# INFOSYS 750 : Research Methods – Quantitative

### Course Prescription

A comprehensive review of the methodological issues in systems research, including detailed coverage of univariate and multivariate data analysis.

### Course Overview

Prerequisite: Any Stage II Statistics or equivalent Statistics course (consult the relevant Graduate Adviser in the Faculty of Business and Economics).

This course is an introduction to a particular set of research methods applicable to students intending to pursue research in information systems, operations management, and/or supply chain management. The course is one of a two-part sequence on research methodology (the other being INFOSYS 751). Specifically, in this course, we will focus on the application of univariate and multivariate statistical techniques. Statistical package used in this course is R.

### Course Requirements

Prerequisite: 15 points from STATS 201-255, or equivalent Restriction: MKTG 703, 704

### Capabilities Developed in this Course

 Capability 1: Disciplinary Knowledge and Practice Capability 2: Critical Thinking Capability 3: Solution Seeking Capability 4: Communication and Engagement Capability 5: Independence and Integrity Capability 6: Social and Environmental Responsibilities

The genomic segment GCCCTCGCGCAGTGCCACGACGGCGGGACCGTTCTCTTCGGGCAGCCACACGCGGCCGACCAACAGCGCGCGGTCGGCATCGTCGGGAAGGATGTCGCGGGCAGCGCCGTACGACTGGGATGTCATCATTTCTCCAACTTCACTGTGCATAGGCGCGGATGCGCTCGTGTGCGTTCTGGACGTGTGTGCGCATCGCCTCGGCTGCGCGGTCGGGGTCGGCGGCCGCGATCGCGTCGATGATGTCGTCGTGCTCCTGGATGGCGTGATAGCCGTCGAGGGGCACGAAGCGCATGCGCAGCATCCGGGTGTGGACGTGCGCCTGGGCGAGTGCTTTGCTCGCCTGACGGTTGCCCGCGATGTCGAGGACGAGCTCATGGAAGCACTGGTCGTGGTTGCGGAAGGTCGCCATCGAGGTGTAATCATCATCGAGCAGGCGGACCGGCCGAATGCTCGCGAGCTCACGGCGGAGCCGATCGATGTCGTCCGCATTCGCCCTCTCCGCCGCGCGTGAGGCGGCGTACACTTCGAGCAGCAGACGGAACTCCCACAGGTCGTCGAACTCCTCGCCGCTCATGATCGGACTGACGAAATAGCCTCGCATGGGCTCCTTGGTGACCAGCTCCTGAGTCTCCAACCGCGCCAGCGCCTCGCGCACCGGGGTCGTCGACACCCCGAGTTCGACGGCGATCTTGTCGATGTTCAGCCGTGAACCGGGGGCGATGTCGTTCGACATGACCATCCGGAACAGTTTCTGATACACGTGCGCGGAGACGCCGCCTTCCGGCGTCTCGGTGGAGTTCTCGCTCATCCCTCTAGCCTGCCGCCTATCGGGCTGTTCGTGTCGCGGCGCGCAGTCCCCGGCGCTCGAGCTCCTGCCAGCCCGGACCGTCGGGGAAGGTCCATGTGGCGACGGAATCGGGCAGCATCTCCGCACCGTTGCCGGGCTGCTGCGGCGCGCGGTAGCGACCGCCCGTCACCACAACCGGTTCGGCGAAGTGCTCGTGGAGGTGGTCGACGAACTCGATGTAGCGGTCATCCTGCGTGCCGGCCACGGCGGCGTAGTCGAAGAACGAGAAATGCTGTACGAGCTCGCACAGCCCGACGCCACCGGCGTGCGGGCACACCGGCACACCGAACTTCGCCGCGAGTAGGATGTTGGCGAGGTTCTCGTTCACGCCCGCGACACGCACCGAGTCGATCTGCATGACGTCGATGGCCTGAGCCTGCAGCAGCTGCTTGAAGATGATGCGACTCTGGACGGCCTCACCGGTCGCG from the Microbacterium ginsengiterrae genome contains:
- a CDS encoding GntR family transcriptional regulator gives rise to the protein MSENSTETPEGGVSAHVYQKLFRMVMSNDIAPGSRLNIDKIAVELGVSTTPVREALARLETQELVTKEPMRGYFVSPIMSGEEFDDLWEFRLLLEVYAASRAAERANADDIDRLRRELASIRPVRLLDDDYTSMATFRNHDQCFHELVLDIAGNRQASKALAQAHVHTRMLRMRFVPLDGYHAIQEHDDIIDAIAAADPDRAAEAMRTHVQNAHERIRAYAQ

### Learning Outcomes

By the end of this course, students will be able to:
1. Formulate a problem and conceptualize a solution strategy rooted in multivariate statistical analysis (Capability 1, 4.3 and 5.1)
2. Be able to select and conduct an appropriate set of statistical tests to apply in a given situation. (Capability 1, 2 and 6)
3. Be able to read the research literature and understand the use of statistical methods as applied to management research (Capability 1, 2 and 3)
4. Develop a reasonable level of competence in the use of statistical software (Capability 1, 4.2 and 4.3)

### Assessments

Assessment Type Percentage Classification
Assignment 1 10% Individual Coursework
Assignment 2 15% Individual Coursework
Class Participation 10% Individual Coursework
Test 1 25% Individual Coursework
Test 2 15% Individual Coursework
Project 25% Group & Individual Coursework
1 2 3 4
Assignment 1
Assignment 2
Class Participation
Test 1
Test 2
Project

This is a standard 15 points course and  students are expected to spend 10 hours per week.

For this course, you can expect [3] hours of lectures, a [2] hour tutorial, [5] hours of reading work on assignments and/or test preparation.

### Delivery Mode

#### Campus Experience or Online

This course is offered in two delivery modes:

#### Campus Experience

Attendance is expected at scheduled activities including labs/tutorials to complete/receive credit for components of the course.
Lectures will be available as recordings. Other learning activities including seminars/tutorials/labs will be available as recordings.
The course will include live online events including group discussions/tutorials.
Test details will be advised through Canvas.
The activities for the course are scheduled as a standard weekly timetable.

#### Online